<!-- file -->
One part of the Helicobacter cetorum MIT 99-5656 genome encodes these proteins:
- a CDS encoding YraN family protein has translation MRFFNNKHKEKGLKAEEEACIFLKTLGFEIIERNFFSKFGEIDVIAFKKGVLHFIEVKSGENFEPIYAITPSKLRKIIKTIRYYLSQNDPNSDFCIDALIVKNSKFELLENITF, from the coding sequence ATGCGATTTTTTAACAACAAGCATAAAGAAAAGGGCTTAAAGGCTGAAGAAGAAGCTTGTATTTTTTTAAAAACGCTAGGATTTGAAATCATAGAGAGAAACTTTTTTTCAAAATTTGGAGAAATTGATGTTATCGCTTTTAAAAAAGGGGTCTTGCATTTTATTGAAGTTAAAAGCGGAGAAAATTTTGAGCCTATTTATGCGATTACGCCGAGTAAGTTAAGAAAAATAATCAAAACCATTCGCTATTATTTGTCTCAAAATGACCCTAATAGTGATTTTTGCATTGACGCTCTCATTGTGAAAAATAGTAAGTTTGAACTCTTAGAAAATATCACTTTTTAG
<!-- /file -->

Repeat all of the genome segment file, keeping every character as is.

One part of the Helicobacter cetorum MIT 99-5656 genome encodes these proteins:
- a CDS encoding YraN family protein has translation MRFFNNKHKEKGLKAEEEACIFLKTLGFEIIERNFFSKFGEIDVIAFKKGVLHFIEVKSGENFEPIYAITPSKLRKIIKTIRYYLSQNDPNSDFCIDALIVKNSKFELLENITF, from the coding sequence ATGCGATTTTTTAACAACAAGCATAAAGAAAAGGGCTTAAAGGCTGAAGAAGAAGCTTGTATTTTTTTAAAAACGCTAGGATTTGAAATCATAGAGAGAAACTTTTTTTCAAAATTTGGAGAAATTGATGTTATCGCTTTTAAAAAAGGGGTCTTGCATTTTATTGAAGTTAAAAGCGGAGAAAATTTTGAGCCTATTTATGCGATTACGCCGAGTAAGTTAAGAAAAATAATCAAAACCATTCGCTATTATTTGTCTCAAAATGACCCTAATAGTGATTTTTGCATTGACGCTCTCATTGTGAAAAATAGTAAGTTTGAACTCTTAGAAAATATCACTTTTTAG